Spin effects in InAs self-assembled quantum dots.

Dos Santos EC, Gobato YG, Brasil MJ, Taylor DA, Henini M - Nanoscale Res Lett (2011)

Polarization of the injected carriers. (a) Integrated PL intensity of QD emission as a function of applied voltage at 15 T. (b) Circular polarization degree of QD emission for lower and higher laser intensity as function of applied voltage at 15 T and 2 K.
© Copyright Policy - open-access
Related In: Results  -  Collection

License
Show All Figures
getmorefigures.php?uid=PMC3211160&req=5

Figure 5: Polarization of the injected carriers. (a) Integrated PL intensity of QD emission as a function of applied voltage at 15 T. (b) Circular polarization degree of QD emission for lower and higher laser intensity as function of applied voltage at 15 T and 2 K.
Mentions: Figure 5a shows the voltage dependence of the integrated PL intensity of QD emission at 15T. We have observed a good correlation between the I(V) curve and integrated PL intensity for the QD emission for both circular σ+ and σ- polarizations. Figure 5b shows the bias voltage dependence of the circular polarization degree for the QD emission under low and high laser intensities at 15T. We have observed that the QD circular polarization degree is always negative and that its value depends on both the applied bias voltage and the light excitation intensity. In general, its modulus presents a maximum value near the resonant tunneling condition for photo-generated holes. For the high laser intensity condition, the polarization of the QD PL band is nearly constant (~-25%), but it shows a clear bias voltage dependence for the low laser excitation intensity. In this case, the QD polarization degree clearly becomes more negative around the hole resonance and approaches zero at the electron resonance. Those results can be correlated to the density of carriers along the RTD structure and the electron and hole g-factors at the accumulation layer. We point out two basic information that are fundamental for this analysis. First, it is expected that the g-factors of electrons and holes have opposite signs for GaAs and second, the minority carriers tend to define the effective polarization of an optical recombination. Under high laser excitation intensity, the photocreated holes become the majority carrier for the whole bias voltage range of our measurements as demonstrated by the fact that the photocurrent due to photogenerated holes is markedly larger than the electronic current in dark. Therefore, the negative polarization of the QD emission should be mainly defined by the polarization accumulated electrons for all bias voltages, which is consistent with the g-factor for electrons in GaAs. Under low excitation condition, the majority carrier should change from holes at low voltages close to the hole resonant condition (hh2 resonant peak), to electrons at high voltages, close to the electron resonant condition (e2 resonant peak). Therefore, the QD polarization should be mainly defined by electrons at low voltages and by holes at high voltages, which explains that the negative polarization of the QD emission observed at low voltages tend to reduce its modulus and become more positive at high voltages.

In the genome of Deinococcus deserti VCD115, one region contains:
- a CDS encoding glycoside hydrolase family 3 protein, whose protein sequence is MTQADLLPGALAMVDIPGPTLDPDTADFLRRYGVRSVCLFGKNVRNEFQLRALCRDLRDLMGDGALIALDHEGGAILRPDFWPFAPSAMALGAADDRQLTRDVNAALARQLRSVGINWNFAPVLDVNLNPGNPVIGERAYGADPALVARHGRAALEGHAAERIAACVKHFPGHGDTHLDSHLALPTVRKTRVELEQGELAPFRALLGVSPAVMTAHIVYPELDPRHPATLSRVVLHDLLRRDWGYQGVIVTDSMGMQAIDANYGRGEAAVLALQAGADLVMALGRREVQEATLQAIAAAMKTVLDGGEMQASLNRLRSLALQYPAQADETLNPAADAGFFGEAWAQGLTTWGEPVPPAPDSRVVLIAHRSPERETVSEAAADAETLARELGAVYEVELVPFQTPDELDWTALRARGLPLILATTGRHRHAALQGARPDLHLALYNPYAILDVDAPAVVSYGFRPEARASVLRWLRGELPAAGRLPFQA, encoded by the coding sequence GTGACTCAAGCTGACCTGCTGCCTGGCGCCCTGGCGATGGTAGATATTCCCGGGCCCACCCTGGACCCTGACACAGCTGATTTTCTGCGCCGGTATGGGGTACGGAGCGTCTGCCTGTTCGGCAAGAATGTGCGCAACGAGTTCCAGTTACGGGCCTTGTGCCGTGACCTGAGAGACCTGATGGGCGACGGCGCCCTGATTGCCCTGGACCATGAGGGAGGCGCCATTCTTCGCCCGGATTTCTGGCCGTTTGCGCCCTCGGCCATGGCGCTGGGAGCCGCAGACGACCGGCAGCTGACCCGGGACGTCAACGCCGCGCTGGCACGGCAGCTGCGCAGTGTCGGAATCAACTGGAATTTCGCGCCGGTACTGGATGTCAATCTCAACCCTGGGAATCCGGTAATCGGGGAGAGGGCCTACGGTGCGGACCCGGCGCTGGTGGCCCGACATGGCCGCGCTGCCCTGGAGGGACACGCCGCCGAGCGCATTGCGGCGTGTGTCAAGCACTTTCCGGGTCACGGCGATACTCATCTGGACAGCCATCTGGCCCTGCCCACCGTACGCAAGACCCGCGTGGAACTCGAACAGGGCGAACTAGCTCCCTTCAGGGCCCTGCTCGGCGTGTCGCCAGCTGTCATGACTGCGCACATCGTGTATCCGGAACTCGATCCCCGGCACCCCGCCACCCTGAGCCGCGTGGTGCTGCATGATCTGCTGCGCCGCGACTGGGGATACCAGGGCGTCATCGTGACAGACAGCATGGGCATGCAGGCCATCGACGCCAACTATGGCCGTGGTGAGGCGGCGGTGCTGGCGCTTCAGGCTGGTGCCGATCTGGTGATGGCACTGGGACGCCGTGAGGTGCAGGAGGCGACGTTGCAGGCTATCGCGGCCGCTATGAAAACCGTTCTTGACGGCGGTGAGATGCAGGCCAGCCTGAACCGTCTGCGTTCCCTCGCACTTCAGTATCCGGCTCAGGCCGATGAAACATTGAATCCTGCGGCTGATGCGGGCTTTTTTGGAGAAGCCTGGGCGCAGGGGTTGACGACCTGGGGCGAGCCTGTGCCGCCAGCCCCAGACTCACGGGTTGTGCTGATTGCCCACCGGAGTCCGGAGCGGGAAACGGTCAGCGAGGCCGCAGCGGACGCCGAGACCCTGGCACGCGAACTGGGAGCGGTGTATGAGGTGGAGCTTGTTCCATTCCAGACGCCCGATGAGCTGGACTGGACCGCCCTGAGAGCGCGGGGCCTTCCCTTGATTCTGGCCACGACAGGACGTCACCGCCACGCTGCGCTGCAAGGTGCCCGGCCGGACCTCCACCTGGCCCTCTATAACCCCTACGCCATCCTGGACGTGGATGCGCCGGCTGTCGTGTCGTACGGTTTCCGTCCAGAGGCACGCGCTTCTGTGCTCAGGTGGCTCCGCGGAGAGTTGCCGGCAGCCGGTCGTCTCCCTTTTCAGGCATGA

Bottom Line: We have studied the polarized resolved photoluminescence in an n-type resonant tunneling diode (RTD) of GaAs/AlGaAs which incorporates a layer of InAs self-assembled quantum dots (QDs) in the center of a GaAs quantum well (QW).We have observed that the QD circular polarization degree depends on applied voltage and light intensity.Our results are explained in terms of the tunneling of minority carriers into the QW, carrier capture by InAs QDs and bias-controlled density of holes in the QW.

View Article: PubMed Central - HTML - PubMed

Affiliation: Physics Department, Federal University of São Carlos, São Carlos, Brazil. yara@df.ufscar.br.

ABSTRACT
We have studied the polarized resolved photoluminescence in an n-type resonant tunneling diode (RTD) of GaAs/AlGaAs which incorporates a layer of InAs self-assembled quantum dots (QDs) in the center of a GaAs quantum well (QW). We have observed that the QD circular polarization degree depends on applied voltage and light intensity. Our results are explained in terms of the tunneling of minority carriers into the QW, carrier capture by InAs QDs and bias-controlled density of holes in the QW.

No MeSH data available.


Related in: MedlinePlus